In english, a 'complete sentence' seems to refer to having at least a single, complete clause — i.e. a subject (noun) and verb — e.g. "I run". This seems to be engrained in the concept of a complete idea or thought, basically a classical predicate — providing information about a subject.
The concept of a "complete" sentence (or complete idea) is definitely common in other languages (at least latin and germanic). Is it common to all languages and cultures?
At first it may seem like an arbitrary linguistic construct that need not be obeyed in unrelated languages, but at the same time --- as I tried to suggest above, it seems to be deeply rooted in our way of thinking.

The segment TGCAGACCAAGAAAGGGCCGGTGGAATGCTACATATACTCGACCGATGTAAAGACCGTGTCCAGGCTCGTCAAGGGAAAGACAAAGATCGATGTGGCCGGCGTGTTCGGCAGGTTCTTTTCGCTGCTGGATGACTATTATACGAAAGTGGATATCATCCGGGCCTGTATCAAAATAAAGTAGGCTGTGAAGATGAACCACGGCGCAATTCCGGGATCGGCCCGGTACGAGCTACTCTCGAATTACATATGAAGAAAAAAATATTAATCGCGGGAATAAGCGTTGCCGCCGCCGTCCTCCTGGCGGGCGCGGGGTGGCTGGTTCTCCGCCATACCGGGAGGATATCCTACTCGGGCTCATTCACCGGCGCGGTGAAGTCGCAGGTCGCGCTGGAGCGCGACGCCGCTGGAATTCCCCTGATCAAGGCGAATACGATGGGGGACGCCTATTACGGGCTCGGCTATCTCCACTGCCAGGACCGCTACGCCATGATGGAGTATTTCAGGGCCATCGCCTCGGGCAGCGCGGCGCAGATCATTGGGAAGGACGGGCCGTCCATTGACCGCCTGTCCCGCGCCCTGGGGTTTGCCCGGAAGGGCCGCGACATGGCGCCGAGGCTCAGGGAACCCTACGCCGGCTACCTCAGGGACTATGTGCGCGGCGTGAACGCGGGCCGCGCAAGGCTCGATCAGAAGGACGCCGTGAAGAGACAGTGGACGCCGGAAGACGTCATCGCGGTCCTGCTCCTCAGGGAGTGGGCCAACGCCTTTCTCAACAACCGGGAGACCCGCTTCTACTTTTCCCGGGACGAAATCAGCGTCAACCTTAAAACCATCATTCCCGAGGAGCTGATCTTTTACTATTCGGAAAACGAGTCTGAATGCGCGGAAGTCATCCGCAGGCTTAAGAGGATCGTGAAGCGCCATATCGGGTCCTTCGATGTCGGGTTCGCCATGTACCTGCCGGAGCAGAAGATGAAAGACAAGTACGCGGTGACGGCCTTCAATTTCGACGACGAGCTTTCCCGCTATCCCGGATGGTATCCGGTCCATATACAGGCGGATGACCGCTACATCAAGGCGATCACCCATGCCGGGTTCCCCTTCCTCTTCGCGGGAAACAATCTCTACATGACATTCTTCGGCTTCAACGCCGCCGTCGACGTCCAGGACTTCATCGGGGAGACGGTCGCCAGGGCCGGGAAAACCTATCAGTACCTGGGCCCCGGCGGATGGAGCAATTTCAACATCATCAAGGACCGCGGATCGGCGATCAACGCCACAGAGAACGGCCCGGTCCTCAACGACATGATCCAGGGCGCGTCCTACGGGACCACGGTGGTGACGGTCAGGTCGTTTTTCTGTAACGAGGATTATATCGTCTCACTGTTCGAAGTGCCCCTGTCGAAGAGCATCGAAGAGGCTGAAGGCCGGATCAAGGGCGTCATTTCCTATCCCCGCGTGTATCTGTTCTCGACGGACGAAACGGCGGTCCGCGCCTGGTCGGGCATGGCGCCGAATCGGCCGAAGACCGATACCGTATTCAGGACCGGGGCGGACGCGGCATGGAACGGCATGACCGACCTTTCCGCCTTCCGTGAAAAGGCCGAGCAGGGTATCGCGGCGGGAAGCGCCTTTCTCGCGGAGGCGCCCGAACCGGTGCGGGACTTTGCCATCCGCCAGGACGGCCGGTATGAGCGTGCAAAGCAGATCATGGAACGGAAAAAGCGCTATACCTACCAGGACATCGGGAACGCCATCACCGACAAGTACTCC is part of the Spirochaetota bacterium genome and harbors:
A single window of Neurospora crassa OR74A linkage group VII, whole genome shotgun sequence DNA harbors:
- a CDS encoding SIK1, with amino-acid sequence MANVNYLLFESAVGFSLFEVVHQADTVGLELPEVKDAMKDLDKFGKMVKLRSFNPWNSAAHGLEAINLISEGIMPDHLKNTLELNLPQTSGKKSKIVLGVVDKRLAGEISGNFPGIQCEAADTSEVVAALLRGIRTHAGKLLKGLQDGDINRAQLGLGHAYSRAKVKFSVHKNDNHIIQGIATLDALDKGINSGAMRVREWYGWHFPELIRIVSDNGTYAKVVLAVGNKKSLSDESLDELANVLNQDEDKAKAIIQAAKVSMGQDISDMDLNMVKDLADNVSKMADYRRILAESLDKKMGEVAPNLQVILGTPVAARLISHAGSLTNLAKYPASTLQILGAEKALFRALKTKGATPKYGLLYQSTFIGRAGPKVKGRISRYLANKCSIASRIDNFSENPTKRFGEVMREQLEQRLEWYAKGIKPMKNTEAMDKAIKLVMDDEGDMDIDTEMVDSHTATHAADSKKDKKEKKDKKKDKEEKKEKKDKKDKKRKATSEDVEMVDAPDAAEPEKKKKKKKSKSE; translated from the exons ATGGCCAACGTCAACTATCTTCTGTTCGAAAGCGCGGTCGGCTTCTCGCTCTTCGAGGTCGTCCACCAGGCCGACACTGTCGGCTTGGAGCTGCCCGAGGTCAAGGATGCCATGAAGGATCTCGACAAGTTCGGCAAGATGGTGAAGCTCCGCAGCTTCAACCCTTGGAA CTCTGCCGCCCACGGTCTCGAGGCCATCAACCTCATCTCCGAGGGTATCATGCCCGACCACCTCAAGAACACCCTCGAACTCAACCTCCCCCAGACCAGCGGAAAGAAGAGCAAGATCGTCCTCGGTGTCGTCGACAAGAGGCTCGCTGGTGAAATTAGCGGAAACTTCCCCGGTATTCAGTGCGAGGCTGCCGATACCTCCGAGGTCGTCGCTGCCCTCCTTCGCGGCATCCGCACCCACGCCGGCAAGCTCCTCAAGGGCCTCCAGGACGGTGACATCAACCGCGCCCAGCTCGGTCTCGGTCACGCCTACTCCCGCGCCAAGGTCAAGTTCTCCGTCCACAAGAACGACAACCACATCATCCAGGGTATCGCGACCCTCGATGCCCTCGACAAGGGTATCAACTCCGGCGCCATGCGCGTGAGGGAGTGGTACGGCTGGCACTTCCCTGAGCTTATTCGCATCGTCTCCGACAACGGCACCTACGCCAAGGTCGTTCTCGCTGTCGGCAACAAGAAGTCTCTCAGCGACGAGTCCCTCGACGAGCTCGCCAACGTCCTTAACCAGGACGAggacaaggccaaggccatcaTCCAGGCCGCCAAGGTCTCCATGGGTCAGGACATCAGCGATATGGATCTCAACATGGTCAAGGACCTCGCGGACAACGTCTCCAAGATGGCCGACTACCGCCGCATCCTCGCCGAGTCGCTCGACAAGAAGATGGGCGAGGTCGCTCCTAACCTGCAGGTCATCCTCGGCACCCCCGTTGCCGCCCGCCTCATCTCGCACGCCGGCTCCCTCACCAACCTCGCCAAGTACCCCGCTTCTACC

Edit: I hoped it was obvious from the context I gave above, but I'm not interested in the pedantic question of what minimal requirements satisfy the purely-structural concept of a 'sentence'. E.g. perhaps, "I.", can be a complete sentence in response to a question, or "Go.", as an imperitive. This related, but different, topic is the basis for all of the discourse I've found online, and what I've seen discussed at length by scholars (e.g. Chomsky). Instead, I'm interested in the the concept of a 'complete sentence' in the context of 'a complete thought' per se, in the context of theory of mind/thought, compared in different cultes and languages.